Lung cancer

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Lung cancer statistics

Lung cancer is the most commonly diagnosed cancer in Canada (excluding non-melanoma skin cancers). It is the leading cause of death from cancer for both men and women in Canada.

To provide the most current cancer statistics, researchers use statistical methods to estimate the number of new cancer cases and deaths until actual data become available.

Incidence and mortality

Incidence is the total number of new cases of cancer. Mortality is the number of deaths due to cancer.

It is estimated that in 2017:

  • 28,600 Canadians will be diagnosed with lung cancer. This represents 14% of all new cancer cases in 2017.
  • 21,100 Canadians will die from lung cancer. This represents 26% of all cancer deaths in 2017.
  • 14,400 men will be diagnosed with lung cancer and 11,100 will die from it.
  • 14,200 women will be diagnosed with lung cancer and 10,000 will die from it.
  • On average, 78 Canadians will be diagnosed with lung cancer every day.
  • On average, 58 Canadians will die from lung cancer every day.

Estimated Canadian lung cancer statistics (2017)
CategoryMalesFemales

New cases

14,400

14,200

Incidence rate (for every 100,000 people)*

76.5

65.3

Deaths

11,100

10,000

Death rate (for every 100,000 people)*

59.4

45.3

5-year net survival (estimates for 2006–2008)

14%

20%

*Age-standardized to the 2011 Canadian Standard Population. Age-standardization is a statistical method that removes the effect of age on the calculated rate. It allows rates to be compared over time or across provinces and territories.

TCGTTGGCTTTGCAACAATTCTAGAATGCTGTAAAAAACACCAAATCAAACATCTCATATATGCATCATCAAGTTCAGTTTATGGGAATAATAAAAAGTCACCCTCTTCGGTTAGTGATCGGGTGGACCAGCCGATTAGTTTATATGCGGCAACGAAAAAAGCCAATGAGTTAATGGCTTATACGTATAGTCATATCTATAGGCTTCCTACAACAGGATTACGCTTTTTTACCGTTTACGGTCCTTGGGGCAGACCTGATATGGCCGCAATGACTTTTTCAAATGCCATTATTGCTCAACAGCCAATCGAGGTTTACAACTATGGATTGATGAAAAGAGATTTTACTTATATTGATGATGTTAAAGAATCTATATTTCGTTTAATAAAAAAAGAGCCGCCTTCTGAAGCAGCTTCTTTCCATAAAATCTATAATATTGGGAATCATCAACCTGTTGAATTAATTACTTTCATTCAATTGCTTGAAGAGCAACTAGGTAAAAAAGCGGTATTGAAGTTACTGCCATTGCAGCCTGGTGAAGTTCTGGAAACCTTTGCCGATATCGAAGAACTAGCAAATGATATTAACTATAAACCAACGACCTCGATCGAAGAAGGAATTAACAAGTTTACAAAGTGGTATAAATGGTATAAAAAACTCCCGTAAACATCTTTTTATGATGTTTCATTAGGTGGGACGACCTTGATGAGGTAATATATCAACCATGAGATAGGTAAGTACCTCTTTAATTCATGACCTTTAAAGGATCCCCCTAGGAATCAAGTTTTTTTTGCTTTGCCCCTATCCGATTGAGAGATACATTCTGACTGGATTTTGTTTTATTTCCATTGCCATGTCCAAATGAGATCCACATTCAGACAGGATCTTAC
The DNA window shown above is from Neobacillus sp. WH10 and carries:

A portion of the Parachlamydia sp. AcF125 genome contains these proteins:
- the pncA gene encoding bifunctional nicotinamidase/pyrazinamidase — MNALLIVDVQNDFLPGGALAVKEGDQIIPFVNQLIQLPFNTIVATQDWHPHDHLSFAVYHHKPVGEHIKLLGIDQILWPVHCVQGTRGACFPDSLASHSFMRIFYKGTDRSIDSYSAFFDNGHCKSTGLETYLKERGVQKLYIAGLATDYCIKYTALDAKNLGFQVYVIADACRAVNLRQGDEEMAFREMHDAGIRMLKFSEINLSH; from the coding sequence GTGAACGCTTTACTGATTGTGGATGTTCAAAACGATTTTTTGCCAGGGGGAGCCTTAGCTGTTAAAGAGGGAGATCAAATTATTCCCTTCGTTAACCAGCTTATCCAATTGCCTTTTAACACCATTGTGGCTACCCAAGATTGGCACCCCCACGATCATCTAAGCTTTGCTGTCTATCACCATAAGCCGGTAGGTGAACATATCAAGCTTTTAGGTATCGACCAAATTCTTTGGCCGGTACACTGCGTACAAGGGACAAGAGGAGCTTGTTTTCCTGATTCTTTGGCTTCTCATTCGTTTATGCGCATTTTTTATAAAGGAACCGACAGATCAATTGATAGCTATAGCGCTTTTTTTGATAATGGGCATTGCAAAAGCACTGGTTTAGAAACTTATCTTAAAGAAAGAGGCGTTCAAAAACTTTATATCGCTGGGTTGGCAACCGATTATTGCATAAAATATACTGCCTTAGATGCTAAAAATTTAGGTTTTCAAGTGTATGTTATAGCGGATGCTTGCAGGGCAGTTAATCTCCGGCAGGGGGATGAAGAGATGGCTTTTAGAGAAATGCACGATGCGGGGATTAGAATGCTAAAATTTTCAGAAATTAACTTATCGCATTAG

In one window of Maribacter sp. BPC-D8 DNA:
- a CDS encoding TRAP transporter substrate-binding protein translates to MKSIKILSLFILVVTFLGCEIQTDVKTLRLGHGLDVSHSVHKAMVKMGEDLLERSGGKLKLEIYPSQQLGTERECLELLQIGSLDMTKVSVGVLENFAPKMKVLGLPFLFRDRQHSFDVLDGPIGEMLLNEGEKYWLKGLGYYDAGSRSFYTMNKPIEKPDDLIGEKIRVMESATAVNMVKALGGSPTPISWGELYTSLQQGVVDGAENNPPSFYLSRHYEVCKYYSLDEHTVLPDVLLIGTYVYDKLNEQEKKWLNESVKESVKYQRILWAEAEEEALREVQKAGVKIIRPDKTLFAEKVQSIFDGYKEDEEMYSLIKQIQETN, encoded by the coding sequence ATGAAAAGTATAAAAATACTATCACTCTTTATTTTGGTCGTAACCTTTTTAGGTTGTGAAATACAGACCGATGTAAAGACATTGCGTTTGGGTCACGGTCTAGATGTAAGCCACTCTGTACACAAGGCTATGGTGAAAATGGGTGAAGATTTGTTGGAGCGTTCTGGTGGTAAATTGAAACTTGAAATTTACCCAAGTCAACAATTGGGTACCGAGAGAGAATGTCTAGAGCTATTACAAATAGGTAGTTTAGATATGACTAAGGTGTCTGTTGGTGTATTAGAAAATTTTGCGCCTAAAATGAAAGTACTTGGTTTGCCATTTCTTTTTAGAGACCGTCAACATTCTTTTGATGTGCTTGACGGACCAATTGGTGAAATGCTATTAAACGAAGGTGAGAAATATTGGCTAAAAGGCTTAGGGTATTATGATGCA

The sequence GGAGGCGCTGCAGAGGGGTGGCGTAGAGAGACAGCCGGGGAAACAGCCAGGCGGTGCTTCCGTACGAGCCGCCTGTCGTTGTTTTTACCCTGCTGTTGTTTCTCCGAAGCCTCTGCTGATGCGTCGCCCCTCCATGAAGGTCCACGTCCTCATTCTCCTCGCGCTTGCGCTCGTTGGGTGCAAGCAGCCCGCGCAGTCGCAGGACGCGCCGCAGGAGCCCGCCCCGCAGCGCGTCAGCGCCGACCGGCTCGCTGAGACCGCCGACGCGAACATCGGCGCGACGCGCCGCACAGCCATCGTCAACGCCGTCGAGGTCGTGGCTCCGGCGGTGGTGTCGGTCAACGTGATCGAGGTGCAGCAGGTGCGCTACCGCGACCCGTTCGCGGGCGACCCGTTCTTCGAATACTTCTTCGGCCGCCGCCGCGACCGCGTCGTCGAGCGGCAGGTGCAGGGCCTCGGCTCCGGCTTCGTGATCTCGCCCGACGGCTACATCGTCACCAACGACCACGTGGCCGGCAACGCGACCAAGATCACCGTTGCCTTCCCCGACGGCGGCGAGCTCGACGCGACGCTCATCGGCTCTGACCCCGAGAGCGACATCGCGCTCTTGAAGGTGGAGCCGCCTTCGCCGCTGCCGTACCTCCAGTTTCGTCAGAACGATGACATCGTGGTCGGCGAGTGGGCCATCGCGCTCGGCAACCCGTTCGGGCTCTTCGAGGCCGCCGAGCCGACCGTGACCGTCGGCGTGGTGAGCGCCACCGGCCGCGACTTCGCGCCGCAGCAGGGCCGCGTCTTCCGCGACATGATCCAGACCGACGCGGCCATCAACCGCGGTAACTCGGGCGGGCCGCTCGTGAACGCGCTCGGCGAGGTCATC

Trends in lung cancer

In Canada, the incidence rate for lung cancer is higher in men than in women. In males, the incidence rate of lung cancer began to level off in the mid-1980s and has since been declining. Among females, the incidence rate for lung cancer is no longer increasing as of 2006. The difference in incidence rates and trends between the sexes is likely because of differences in tobacco use. Men’s smoking rates began to decline earlier than women’s smoking rates.

In males, the death rate of lung cancer began to level off in the late 1980s and has been declining ever since. The death rate for females shows a small decrease between 2006 and 2012, but the change is not statistically significant. Men continue to have a higher rate of lung cancer death than women.

Chances (probability) of developing or dying from lung cancer

It is estimated that about 1 in 11 Canadian men will develop lung cancer during his lifetime and one in 14 will die from it.

It is estimated that about 1 in 14 Canadian women will develop lung cancer during her lifetime and one in 17 will die from it.

For more information, go to the Canadian Cancer Statistics publication.

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